Reacting to the release of a new unlocker tool for Windows Phone 7, a Microsoft representative emphasized the potential dangers of trying to run unofficial software on the company’s latest smartphone platform. Yet the statement may also imply an acceptance of the unlocking community:
“We anticipated that people would attempt to unlock the phones and explore the underlying operating system. We encourage people to use their Windows Phone as supplied by the manufacturer to ensure the best possible user experience. Attempting to unlock a device could void the warranty, disable phone functionality, interrupt access to Windows Phone 7 services or render the phone permanently unusable.”
The tool in question is ChevronWP7, which lets users pass of their Windows Phone 7 device as a developer platform for free—bypassing Microsoft’s $99/year fee for the service and facilitating the loading and execution of home-made applications. Currently, the faux developer mode supports only 10 applications. But the tool's head developer promises a bypass around that limitation as well.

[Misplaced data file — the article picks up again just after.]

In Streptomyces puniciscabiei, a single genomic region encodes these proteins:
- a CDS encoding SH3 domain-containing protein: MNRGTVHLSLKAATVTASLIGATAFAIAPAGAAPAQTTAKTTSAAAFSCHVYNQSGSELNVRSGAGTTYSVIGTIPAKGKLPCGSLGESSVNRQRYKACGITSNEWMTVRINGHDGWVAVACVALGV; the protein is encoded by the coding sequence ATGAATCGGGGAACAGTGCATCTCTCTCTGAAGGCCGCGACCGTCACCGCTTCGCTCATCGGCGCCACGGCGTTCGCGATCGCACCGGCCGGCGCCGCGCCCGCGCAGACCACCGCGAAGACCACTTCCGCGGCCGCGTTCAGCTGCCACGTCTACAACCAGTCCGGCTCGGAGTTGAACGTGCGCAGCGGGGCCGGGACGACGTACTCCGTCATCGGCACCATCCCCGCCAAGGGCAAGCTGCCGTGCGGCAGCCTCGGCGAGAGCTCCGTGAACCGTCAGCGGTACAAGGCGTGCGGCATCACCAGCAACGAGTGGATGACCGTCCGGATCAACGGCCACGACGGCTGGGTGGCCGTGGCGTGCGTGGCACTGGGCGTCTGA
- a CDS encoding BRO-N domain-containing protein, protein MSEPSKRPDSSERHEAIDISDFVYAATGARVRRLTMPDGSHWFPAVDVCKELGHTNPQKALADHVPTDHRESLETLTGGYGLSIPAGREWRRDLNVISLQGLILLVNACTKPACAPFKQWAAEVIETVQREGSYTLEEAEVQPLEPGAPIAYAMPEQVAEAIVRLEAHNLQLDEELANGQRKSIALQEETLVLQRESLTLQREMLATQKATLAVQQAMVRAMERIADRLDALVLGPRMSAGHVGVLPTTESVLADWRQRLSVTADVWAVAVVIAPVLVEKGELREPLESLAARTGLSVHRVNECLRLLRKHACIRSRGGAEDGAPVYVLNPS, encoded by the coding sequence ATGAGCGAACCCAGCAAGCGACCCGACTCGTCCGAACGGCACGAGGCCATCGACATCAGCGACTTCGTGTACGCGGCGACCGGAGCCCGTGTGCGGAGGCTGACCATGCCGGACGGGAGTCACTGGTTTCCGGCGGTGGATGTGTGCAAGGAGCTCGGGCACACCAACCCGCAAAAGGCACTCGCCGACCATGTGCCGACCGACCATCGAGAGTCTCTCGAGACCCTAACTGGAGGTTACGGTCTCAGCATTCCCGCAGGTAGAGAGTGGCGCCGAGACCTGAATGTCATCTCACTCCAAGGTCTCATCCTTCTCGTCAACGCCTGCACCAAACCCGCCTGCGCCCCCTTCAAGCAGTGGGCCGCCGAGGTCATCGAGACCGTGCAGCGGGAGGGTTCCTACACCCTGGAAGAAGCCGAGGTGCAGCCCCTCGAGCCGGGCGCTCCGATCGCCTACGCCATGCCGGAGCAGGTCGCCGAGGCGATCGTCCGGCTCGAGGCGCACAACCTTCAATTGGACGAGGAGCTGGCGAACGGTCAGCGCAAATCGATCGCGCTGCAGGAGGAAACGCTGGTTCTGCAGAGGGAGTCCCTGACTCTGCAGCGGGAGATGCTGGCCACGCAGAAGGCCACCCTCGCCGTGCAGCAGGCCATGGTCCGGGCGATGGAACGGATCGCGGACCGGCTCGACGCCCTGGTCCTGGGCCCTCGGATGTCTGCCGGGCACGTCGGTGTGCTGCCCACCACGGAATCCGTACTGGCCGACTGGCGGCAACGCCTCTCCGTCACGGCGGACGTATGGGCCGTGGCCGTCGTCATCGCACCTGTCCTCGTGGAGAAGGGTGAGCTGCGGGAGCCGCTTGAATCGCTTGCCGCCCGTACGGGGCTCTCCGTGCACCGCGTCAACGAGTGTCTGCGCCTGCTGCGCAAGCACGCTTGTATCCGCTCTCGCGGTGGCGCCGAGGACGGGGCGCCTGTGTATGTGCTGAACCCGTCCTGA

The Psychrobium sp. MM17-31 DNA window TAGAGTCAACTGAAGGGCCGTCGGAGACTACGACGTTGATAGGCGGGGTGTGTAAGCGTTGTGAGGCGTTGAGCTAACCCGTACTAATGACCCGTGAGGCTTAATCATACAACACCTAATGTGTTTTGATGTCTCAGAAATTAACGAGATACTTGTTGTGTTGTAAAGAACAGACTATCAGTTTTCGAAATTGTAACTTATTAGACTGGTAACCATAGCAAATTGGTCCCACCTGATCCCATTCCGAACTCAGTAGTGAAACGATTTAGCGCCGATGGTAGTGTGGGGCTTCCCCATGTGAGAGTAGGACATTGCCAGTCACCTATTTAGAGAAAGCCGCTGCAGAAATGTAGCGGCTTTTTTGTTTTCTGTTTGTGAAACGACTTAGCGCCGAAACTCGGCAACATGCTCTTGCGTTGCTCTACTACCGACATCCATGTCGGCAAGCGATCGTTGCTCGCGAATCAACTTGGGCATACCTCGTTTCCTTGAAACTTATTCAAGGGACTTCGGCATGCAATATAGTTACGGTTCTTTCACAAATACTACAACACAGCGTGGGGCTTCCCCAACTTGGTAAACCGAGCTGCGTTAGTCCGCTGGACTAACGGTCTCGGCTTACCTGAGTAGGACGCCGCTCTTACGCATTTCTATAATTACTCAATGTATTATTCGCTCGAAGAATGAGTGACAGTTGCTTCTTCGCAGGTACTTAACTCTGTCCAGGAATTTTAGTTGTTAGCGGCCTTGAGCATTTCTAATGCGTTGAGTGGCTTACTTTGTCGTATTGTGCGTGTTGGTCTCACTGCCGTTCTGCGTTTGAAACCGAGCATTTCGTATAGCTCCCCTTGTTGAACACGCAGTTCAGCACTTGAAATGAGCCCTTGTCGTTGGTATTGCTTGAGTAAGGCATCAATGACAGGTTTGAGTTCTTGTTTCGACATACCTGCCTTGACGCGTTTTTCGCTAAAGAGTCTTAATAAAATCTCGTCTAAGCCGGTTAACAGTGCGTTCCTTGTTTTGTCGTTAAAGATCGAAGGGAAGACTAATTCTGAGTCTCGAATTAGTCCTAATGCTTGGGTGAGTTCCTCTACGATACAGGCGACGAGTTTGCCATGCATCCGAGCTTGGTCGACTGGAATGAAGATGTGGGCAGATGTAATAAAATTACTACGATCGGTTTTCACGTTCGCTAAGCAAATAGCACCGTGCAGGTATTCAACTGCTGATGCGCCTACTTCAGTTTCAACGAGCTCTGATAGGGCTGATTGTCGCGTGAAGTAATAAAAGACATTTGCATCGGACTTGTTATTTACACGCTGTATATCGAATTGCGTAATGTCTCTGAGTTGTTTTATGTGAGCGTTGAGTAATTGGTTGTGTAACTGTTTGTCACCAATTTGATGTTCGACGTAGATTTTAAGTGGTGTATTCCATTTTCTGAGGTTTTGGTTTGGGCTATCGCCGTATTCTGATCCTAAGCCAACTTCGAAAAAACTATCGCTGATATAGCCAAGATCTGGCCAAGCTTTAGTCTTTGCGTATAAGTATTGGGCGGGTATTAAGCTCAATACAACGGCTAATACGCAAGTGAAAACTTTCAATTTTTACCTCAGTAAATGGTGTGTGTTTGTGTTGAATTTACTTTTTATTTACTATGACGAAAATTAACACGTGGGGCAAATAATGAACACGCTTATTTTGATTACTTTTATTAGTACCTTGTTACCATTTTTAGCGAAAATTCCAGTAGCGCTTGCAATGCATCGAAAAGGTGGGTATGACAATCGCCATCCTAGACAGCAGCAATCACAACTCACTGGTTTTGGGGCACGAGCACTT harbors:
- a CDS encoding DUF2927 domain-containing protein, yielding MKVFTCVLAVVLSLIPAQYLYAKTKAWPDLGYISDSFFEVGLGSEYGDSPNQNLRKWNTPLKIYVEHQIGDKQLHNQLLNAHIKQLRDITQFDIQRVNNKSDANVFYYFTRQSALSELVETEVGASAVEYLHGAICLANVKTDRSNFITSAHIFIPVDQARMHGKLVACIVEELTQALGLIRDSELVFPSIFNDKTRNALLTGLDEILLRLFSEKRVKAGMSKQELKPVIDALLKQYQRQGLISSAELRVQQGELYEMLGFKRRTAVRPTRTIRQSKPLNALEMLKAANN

Microsoft's statement follows the "you can do with what's yours, but don't come crying to us if it breaks!" formula. However, MobileTechWorld worries that Microsoft can simply find and ban all phones unlocked in this manner, on a device ID basis. According to the site, such a course is likely when ChevronWP7 makes it easier for people to download and reverse-engineer applications from the Windows Phone 7 marketplace. Any first adopters of Chevron here? How's the experience so far.